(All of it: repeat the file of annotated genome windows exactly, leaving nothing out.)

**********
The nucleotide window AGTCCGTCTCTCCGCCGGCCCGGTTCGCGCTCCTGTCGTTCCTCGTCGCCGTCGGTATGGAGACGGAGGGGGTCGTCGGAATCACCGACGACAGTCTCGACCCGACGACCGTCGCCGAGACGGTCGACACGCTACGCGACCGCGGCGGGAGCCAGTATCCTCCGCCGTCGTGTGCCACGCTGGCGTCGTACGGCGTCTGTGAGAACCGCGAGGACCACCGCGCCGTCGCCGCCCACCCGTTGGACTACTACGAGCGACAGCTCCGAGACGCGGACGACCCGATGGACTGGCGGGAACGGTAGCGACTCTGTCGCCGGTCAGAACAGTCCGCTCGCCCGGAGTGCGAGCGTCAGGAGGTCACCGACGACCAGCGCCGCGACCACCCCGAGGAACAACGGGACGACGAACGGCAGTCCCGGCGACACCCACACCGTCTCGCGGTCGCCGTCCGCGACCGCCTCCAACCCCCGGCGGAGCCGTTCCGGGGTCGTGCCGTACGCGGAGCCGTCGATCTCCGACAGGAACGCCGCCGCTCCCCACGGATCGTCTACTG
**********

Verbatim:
The nucleotide window AGTCCGTCTCTCCGCCGGCCCGGTTCGCGCTCCTGTCGTTCCTCGTCGCCGTCGGTATGGAGACGGAGGGGGTCGTCGGAATCACCGACGACAGTCTCGACCCGACGACCGTCGCCGAGACGGTCGACACGCTACGCGACCGCGGCGGGAGCCAGTATCCTCCGCCGTCGTGTGCCACGCTGGCGTCGTACGGCGTCTGTGAGAACCGCGAGGACCACCGCGCCGTCGCCGCCCACCCGTTGGACTACTACGAGCGACAGCTCCGAGACGCGGACGACCCGATGGACTGGCGGGAACGGTAGCGACTCTGTCGCCGGTCAGAACAGTCCGCTCGCCCGGAGTGCGAGCGTCAGGAGGTCACCGACGACCAGCGCCGCGACCACCCCGAGGAACAACGGGACGACGAACGGCAGTCCCGGCGACACCCACACCGTCTCGCGGTCGCCGTCCGCGACCGCCTCCAACCCCCGGCGGAGCCGTTCCGGGGTCGTGCCGTACGCGGAGCCGTCGATCTCCGACAGGAACGCCGCCGCTCCCCACGGATCGTCTACTG